The Olympic climbing and The events


Olympic Climbing

Olympic climbing is a form of competitive climbing that was first introduced as a medal sport at the 2020 Summer Olympics in Tokyo. The event will feature three disciplines: lead, speed, and bouldering.

Lead climbing is a discipline in which competitors ascend a route on a wall that is typically between 12 and 25 metres high, using only their hands and feet. They must clip quickdraws (metal carabiners connected by a short length of rope) to the anchors along the way to secure their progress.

Speed climbing is a discipline in which two competitors race up a set route as quickly as possible. The fastest time wins.

Bouldering is a discipline in which competitors climb short (usually 4-6 metre) walls without the use of ropes or harnesses. They must reach the top of each problem and start from a standing position (no jumping, kipping, etc.).

The 2020 Summer Olympic games will mark the first time climbing is included as an official sport in an international multi-sport event. Although it might seem like a far-off dream to get to watch our beloved sport on prime-time television, many climbers around the world are already training for this Olympics (assuming they haven’t found climbing after watching). The International Olympic Committee has yet to announce how much prize money competitors will be awarded in Tokyo but we can assume that most athletes have signed up for some comps in 2016 with dreams of being in Japan in four years.

How to Qualify for Olympic climbing?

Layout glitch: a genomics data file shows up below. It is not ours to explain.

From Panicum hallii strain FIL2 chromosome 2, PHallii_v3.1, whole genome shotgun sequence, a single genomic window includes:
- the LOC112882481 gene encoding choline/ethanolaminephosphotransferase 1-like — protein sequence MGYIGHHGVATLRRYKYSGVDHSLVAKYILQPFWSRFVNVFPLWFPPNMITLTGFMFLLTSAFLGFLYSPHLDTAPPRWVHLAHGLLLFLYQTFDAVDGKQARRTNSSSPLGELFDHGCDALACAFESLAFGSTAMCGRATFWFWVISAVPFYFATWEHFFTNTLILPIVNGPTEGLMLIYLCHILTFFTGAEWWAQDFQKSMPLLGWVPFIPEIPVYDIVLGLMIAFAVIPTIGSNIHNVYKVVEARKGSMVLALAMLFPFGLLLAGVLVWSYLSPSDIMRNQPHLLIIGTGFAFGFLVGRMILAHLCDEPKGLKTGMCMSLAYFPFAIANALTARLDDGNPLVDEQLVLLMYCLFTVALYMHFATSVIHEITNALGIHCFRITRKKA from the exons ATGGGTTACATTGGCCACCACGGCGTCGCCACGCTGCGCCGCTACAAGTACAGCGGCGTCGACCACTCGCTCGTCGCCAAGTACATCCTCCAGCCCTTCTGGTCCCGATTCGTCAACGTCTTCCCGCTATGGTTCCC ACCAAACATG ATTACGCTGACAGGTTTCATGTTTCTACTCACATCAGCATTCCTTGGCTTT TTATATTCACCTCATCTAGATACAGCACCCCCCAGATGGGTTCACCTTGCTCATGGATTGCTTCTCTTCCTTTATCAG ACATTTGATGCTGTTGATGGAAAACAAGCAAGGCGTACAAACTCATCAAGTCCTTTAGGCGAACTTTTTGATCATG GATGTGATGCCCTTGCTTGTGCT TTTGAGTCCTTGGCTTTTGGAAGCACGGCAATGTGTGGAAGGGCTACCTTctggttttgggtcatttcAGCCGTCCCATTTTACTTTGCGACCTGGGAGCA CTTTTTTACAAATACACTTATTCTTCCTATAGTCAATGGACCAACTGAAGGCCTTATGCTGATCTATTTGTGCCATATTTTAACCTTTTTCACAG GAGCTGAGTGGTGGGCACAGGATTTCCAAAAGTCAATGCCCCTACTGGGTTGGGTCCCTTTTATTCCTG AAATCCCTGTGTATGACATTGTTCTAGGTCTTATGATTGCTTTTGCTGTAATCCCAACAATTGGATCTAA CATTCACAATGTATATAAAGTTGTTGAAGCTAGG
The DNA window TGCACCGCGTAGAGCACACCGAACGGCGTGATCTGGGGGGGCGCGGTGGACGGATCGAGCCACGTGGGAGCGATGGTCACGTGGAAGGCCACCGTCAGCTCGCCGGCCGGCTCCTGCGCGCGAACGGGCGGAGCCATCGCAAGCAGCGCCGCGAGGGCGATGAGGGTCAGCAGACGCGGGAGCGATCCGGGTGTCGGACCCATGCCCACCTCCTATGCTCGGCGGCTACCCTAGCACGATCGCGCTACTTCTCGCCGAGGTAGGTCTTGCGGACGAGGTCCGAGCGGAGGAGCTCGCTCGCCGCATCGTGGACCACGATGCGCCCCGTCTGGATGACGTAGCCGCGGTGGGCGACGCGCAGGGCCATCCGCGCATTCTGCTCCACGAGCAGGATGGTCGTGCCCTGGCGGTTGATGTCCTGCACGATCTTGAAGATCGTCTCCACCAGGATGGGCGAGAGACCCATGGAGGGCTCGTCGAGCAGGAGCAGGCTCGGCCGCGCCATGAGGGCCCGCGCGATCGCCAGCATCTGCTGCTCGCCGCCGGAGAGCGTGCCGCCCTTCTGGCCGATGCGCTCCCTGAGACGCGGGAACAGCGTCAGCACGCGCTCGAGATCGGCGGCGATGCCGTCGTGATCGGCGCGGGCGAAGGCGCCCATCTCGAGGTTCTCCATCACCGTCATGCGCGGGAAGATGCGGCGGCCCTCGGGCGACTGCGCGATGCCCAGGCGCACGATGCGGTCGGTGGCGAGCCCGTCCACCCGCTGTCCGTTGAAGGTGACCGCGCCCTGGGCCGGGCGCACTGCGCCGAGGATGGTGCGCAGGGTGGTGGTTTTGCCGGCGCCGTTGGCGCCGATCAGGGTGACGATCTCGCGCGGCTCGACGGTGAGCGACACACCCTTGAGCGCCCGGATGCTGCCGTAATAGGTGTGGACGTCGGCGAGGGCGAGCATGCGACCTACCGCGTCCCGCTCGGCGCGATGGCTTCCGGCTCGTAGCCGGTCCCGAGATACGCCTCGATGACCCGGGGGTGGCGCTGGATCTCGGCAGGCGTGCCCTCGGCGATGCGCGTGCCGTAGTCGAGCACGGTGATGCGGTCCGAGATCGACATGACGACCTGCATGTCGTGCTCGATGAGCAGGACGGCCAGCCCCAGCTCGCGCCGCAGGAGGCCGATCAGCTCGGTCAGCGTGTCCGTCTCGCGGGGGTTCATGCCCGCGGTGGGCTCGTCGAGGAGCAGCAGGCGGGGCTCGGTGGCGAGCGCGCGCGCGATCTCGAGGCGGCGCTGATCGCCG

Olympic climbing

The 2020 Olympic climbing format is still in the works and it is unclear what the qualifying process will look like. With that said, we can make some guesses as to how athletes will be selected. There are three potential ways that athletes could qualify for the Olympics:

1. Through participation in World Cup events. The best climbers in the world compete in these events and the top 20% of finishers at each event would automatically qualify for the Olympics. This would include the top 3 finishers in each discipline (lead, speed, bouldering).

2. Win a national championship. Climbers who win their country’s national championship would automatically qualify for the Olympics. This would include the best climber from each country, regardless of whether or not they earned their spot through the World Cup.

3. Win a worldwide competition. Climbers who win the World Championships would automatically qualify for the Olympics. This would include the best climber from each country, regardless of whether or not they earned their spot through the World Cup or national championship route.

What are the precautions climbers should take?

Olympic climbing

Climbers should take the next few months to begin training for climbing at a wide range of angles and holds. Climbing in all three disciplines (lead, speed, bouldering) will be required so climbers should train to be strong and proficient in all three areas. Many climbing gyms have begun to alter their walls with different angle changes and large foam blocks built into the wall. This makes training much more accessible for everyone!

Finally, it is important that climbers remain healthy by eating well and sleeping enough. Be aware of injury symptoms such as pain, inflammation/redness, and feeling unstable while performing certain movements. Stay safe!

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